• Weight bearing activity

  • Sufficient calcium

  • Appropriateestrogen levels


  • Improved appearance

  • Improved body composition

  • Hypertrophy: increase muscle size

  • Decreased body fat

  • Minimal increase in flexibility

  • Improved performance in daily living activities and potentially sport and game skills


  • Increased basal metabolic rate

  • Increases metabolism


  • Includes all energy and material transformations that occur within living cells necessary to sustain life

  • In short, it is the way the body produces energy

Metabolic Rate

  • The rate at which one burns calories

    • The higher, the better

  • Varies based on:

    • Gender

    • Age

    • Amount of muscle mass

Metabolic Rate

  • Low metabolismis primarily related to a sedentary lifestyle

    (no matter the age)

    • loss of muscle mass lowers metabolism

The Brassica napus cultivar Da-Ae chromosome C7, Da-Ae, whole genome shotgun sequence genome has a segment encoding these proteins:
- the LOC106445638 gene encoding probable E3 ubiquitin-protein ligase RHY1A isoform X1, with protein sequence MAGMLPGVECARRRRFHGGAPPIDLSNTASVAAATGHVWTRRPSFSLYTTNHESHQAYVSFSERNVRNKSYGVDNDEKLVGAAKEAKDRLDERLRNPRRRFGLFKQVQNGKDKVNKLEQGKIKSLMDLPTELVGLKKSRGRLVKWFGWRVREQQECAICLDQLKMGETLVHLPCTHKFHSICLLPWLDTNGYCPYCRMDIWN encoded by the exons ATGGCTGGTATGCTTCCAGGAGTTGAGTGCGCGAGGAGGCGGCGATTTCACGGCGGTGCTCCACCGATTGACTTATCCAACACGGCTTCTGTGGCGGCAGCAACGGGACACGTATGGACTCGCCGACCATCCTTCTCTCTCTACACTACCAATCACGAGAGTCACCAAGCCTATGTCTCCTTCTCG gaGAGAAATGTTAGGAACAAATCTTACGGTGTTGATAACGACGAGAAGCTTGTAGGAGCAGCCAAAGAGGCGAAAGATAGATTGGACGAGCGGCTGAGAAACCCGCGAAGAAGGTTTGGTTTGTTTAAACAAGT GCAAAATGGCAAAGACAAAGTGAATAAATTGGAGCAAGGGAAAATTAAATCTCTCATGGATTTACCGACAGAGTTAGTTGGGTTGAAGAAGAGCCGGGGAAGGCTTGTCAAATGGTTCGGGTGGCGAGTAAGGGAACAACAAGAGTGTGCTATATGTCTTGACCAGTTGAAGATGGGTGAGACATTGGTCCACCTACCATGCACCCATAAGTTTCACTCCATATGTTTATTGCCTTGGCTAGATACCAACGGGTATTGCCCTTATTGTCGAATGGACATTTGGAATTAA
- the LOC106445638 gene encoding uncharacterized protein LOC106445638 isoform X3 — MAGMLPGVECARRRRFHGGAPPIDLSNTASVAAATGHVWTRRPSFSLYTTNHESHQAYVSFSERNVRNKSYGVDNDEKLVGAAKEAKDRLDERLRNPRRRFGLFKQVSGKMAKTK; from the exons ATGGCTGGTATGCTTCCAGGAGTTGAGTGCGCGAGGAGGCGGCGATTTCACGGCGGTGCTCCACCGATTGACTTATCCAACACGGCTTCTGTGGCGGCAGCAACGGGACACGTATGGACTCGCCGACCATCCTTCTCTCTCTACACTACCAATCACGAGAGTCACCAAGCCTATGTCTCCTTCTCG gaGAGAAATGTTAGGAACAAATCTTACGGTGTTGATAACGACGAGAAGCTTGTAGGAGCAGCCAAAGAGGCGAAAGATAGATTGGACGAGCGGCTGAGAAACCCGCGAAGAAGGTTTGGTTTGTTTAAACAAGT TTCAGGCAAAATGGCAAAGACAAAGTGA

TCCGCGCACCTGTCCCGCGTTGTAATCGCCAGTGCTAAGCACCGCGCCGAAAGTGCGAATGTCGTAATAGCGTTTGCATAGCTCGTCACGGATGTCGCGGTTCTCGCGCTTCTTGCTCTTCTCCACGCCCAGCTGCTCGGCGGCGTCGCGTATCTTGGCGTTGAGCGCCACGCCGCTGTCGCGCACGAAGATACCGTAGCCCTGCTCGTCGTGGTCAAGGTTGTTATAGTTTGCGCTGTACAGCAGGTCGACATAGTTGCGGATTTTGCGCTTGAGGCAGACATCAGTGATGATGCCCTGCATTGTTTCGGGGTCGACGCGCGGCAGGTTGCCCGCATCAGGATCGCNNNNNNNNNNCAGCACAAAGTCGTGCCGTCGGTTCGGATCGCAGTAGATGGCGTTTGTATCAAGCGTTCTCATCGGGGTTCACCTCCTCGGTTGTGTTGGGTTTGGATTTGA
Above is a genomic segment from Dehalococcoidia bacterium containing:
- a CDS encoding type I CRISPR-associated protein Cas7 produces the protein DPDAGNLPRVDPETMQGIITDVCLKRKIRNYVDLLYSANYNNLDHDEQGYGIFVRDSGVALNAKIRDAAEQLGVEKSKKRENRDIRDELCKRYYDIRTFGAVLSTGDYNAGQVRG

Basal Metabolic Rate (BMR)

  • The number of calories required to sustain life in the resting state

  • The higher the BMR (or calories burned at rest) – the more desirable

    • Develop a calorie burning body!

Basal Metabolic Rate (BMR) #2

  • As lean body mass increases, BMR increases

    • Each pound of muscle tissue raises BMR by 30 to 50 calories every 24 hours

    • Each pound of fat burns 2 calories every 24 hours



170 pounds

Consumes 2900 calories

900 calories spent in activity & movement

12% BF

BMR=2000 calories



170 pounds

Consumes 2900 calories

500 calories spent in activity & movement

20% BF

BMR=1600 calories

Work Out Willy VS Couch Potato Pete

Willy vs. Pete

  • Does Couch Potato Pete need to lose weight sense he has 20% body fat and weighs 170 pounds?

Types of Skeletal Muscular Contractions

  • Isometric

  • Concentric

  • Eccentric

Isometric Contractions

  • No appreciable change in length of the muscle( static contraction)

  • Involves no skeletal or joint movement

Concentric Contractions (dynamic)

  • The muscle shortens during contraction

    • Positive contraction

Eccentric Contraction (dynamic)

  • Themuscle lengthensduring contraction

    • Negative contraction

Muscle Soreness

  • Results from structural damage

  • Desirable to have small, microscopic tears

Avoiding Muscle Soreness

  • Stretch

  • Minimize eccentric training

  • Minimize isometric training

  • Begin training using low intensities